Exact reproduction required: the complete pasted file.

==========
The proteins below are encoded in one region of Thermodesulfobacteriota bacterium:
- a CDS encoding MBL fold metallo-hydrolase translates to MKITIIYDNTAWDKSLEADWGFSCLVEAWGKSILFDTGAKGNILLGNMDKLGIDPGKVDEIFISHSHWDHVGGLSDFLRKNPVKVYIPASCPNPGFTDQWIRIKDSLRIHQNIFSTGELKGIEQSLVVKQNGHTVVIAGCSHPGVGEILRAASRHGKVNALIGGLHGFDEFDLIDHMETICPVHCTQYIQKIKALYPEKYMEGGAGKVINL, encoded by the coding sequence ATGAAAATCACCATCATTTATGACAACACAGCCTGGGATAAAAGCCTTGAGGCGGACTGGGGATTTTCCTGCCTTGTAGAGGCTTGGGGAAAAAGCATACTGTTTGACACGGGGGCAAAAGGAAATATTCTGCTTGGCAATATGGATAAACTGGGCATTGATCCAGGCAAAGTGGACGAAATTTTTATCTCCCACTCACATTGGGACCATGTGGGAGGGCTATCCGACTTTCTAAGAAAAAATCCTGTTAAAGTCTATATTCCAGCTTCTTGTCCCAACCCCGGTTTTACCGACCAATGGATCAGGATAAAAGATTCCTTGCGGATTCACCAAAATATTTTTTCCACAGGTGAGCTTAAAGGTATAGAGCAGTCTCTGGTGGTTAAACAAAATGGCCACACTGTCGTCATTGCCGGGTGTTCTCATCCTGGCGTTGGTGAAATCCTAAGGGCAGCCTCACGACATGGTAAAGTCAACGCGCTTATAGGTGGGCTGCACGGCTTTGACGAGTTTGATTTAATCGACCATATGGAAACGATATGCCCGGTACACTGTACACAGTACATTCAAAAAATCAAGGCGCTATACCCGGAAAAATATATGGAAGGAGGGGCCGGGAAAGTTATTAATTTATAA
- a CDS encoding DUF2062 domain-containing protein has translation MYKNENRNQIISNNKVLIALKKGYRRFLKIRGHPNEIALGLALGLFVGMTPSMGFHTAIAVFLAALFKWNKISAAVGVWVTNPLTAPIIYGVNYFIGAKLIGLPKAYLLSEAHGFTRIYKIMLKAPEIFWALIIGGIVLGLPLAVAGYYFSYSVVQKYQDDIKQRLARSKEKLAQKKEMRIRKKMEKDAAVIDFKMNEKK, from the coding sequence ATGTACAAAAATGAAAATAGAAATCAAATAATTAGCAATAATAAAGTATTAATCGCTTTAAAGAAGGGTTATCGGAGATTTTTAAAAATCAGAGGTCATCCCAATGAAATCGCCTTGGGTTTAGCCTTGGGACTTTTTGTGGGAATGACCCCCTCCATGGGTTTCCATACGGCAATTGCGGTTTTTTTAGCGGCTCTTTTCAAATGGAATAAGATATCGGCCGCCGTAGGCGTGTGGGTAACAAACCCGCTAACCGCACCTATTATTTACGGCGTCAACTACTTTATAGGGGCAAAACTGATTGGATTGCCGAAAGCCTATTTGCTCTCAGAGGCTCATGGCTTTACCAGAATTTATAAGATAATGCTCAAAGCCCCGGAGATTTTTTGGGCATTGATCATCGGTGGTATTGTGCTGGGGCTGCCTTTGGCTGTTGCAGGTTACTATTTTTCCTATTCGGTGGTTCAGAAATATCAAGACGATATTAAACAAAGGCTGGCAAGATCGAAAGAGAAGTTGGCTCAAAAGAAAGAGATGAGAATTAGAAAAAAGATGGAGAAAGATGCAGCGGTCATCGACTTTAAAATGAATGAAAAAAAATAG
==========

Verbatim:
The proteins below are encoded in one region of Thermodesulfobacteriota bacterium:
- a CDS encoding MBL fold metallo-hydrolase translates to MKITIIYDNTAWDKSLEADWGFSCLVEAWGKSILFDTGAKGNILLGNMDKLGIDPGKVDEIFISHSHWDHVGGLSDFLRKNPVKVYIPASCPNPGFTDQWIRIKDSLRIHQNIFSTGELKGIEQSLVVKQNGHTVVIAGCSHPGVGEILRAASRHGKVNALIGGLHGFDEFDLIDHMETICPVHCTQYIQKIKALYPEKYMEGGAGKVINL, encoded by the coding sequence ATGAAAATCACCATCATTTATGACAACACAGCCTGGGATAAAAGCCTTGAGGCGGACTGGGGATTTTCCTGCCTTGTAGAGGCTTGGGGAAAAAGCATACTGTTTGACACGGGGGCAAAAGGAAATATTCTGCTTGGCAATATGGATAAACTGGGCATTGATCCAGGCAAAGTGGACGAAATTTTTATCTCCCACTCACATTGGGACCATGTGGGAGGGCTATCCGACTTTCTAAGAAAAAATCCTGTTAAAGTCTATATTCCAGCTTCTTGTCCCAACCCCGGTTTTACCGACCAATGGATCAGGATAAAAGATTCCTTGCGGATTCACCAAAATATTTTTTCCACAGGTGAGCTTAAAGGTATAGAGCAGTCTCTGGTGGTTAAACAAAATGGCCACACTGTCGTCATTGCCGGGTGTTCTCATCCTGGCGTTGGTGAAATCCTAAGGGCAGCCTCACGACATGGTAAAGTCAACGCGCTTATAGGTGGGCTGCACGGCTTTGACGAGTTTGATTTAATCGACCATATGGAAACGATATGCCCGGTACACTGTACACAGTACATTCAAAAAATCAAGGCGCTATACCCGGAAAAATATATGGAAGGAGGGGCCGGGAAAGTTATTAATTTATAA
- a CDS encoding DUF2062 domain-containing protein has translation MYKNENRNQIISNNKVLIALKKGYRRFLKIRGHPNEIALGLALGLFVGMTPSMGFHTAIAVFLAALFKWNKISAAVGVWVTNPLTAPIIYGVNYFIGAKLIGLPKAYLLSEAHGFTRIYKIMLKAPEIFWALIIGGIVLGLPLAVAGYYFSYSVVQKYQDDIKQRLARSKEKLAQKKEMRIRKKMEKDAAVIDFKMNEKK, from the coding sequence ATGTACAAAAATGAAAATAGAAATCAAATAATTAGCAATAATAAAGTATTAATCGCTTTAAAGAAGGGTTATCGGAGATTTTTAAAAATCAGAGGTCATCCCAATGAAATCGCCTTGGGTTTAGCCTTGGGACTTTTTGTGGGAATGACCCCCTCCATGGGTTTCCATACGGCAATTGCGGTTTTTTTAGCGGCTCTTTTCAAATGGAATAAGATATCGGCCGCCGTAGGCGTGTGGGTAACAAACCCGCTAACCGCACCTATTATTTACGGCGTCAACTACTTTATAGGGGCAAAACTGATTGGATTGCCGAAAGCCTATTTGCTCTCAGAGGCTCATGGCTTTACCAGAATTTATAAGATAATGCTCAAAGCCCCGGAGATTTTTTGGGCATTGATCATCGGTGGTATTGTGCTGGGGCTGCCTTTGGCTGTTGCAGGTTACTATTTTTCCTATTCGGTGGTTCAGAAATATCAAGACGATATTAAACAAAGGCTGGCAAGATCGAAAGAGAAGTTGGCTCAAAAGAAAGAGATGAGAATTAGAAAAAAGATGGAGAAAGATGCAGCGGTCATCGACTTTAAAATGAATGAAAAAAAATAG